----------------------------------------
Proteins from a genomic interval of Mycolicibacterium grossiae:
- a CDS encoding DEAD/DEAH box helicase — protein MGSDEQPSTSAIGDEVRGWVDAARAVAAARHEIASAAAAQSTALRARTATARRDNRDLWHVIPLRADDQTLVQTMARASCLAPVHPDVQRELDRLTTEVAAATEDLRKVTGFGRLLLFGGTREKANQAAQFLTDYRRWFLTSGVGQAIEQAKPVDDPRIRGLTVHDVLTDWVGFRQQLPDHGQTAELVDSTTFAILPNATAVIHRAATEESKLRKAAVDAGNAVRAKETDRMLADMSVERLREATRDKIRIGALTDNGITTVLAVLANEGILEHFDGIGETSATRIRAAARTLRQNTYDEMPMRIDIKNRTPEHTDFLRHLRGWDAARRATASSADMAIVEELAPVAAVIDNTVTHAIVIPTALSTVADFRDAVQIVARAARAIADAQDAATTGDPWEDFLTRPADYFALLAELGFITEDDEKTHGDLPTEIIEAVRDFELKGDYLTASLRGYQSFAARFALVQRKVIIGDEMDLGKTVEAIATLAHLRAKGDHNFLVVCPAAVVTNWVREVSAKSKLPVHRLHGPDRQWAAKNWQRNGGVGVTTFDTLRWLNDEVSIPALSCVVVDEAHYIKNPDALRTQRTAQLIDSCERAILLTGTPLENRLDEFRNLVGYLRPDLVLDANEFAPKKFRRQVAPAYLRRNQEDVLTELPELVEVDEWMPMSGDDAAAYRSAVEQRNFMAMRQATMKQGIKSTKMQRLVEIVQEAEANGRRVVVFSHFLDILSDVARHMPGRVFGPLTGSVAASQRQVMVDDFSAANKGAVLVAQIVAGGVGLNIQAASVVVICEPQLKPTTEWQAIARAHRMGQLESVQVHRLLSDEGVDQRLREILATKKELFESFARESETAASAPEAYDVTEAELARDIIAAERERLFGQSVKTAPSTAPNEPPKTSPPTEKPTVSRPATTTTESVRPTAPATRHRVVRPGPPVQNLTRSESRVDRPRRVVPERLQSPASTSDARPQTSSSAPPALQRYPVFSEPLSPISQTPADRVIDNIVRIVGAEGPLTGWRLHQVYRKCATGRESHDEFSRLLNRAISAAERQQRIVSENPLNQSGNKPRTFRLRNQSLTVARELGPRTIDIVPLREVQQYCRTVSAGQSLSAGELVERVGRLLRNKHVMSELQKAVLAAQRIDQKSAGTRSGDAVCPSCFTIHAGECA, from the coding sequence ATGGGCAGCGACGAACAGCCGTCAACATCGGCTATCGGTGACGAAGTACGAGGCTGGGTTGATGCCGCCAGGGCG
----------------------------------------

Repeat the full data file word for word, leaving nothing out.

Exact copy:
Proteins from a genomic interval of Mycolicibacterium grossiae:
- a CDS encoding DEAD/DEAH box helicase — protein MGSDEQPSTSAIGDEVRGWVDAARAVAAARHEIASAAAAQSTALRARTATARRDNRDLWHVIPLRADDQTLVQTMARASCLAPVHPDVQRELDRLTTEVAAATEDLRKVTGFGRLLLFGGTREKANQAAQFLTDYRRWFLTSGVGQAIEQAKPVDDPRIRGLTVHDVLTDWVGFRQQLPDHGQTAELVDSTTFAILPNATAVIHRAATEESKLRKAAVDAGNAVRAKETDRMLADMSVERLREATRDKIRIGALTDNGITTVLAVLANEGILEHFDGIGETSATRIRAAARTLRQNTYDEMPMRIDIKNRTPEHTDFLRHLRGWDAARRATASSADMAIVEELAPVAAVIDNTVTHAIVIPTALSTVADFRDAVQIVARAARAIADAQDAATTGDPWEDFLTRPADYFALLAELGFITEDDEKTHGDLPTEIIEAVRDFELKGDYLTASLRGYQSFAARFALVQRKVIIGDEMDLGKTVEAIATLAHLRAKGDHNFLVVCPAAVVTNWVREVSAKSKLPVHRLHGPDRQWAAKNWQRNGGVGVTTFDTLRWLNDEVSIPALSCVVVDEAHYIKNPDALRTQRTAQLIDSCERAILLTGTPLENRLDEFRNLVGYLRPDLVLDANEFAPKKFRRQVAPAYLRRNQEDVLTELPELVEVDEWMPMSGDDAAAYRSAVEQRNFMAMRQATMKQGIKSTKMQRLVEIVQEAEANGRRVVVFSHFLDILSDVARHMPGRVFGPLTGSVAASQRQVMVDDFSAANKGAVLVAQIVAGGVGLNIQAASVVVICEPQLKPTTEWQAIARAHRMGQLESVQVHRLLSDEGVDQRLREILATKKELFESFARESETAASAPEAYDVTEAELARDIIAAERERLFGQSVKTAPSTAPNEPPKTSPPTEKPTVSRPATTTTESVRPTAPATRHRVVRPGPPVQNLTRSESRVDRPRRVVPERLQSPASTSDARPQTSSSAPPALQRYPVFSEPLSPISQTPADRVIDNIVRIVGAEGPLTGWRLHQVYRKCATGRESHDEFSRLLNRAISAAERQQRIVSENPLNQSGNKPRTFRLRNQSLTVARELGPRTIDIVPLREVQQYCRTVSAGQSLSAGELVERVGRLLRNKHVMSELQKAVLAAQRIDQKSAGTRSGDAVCPSCFTIHAGECA, from the coding sequence ATGGGCAGCGACGAACAGCCGTCAACATCGGCTATCGGTGACGAAGTACGAGGCTGGGTTGATGCCGCCAGGGCG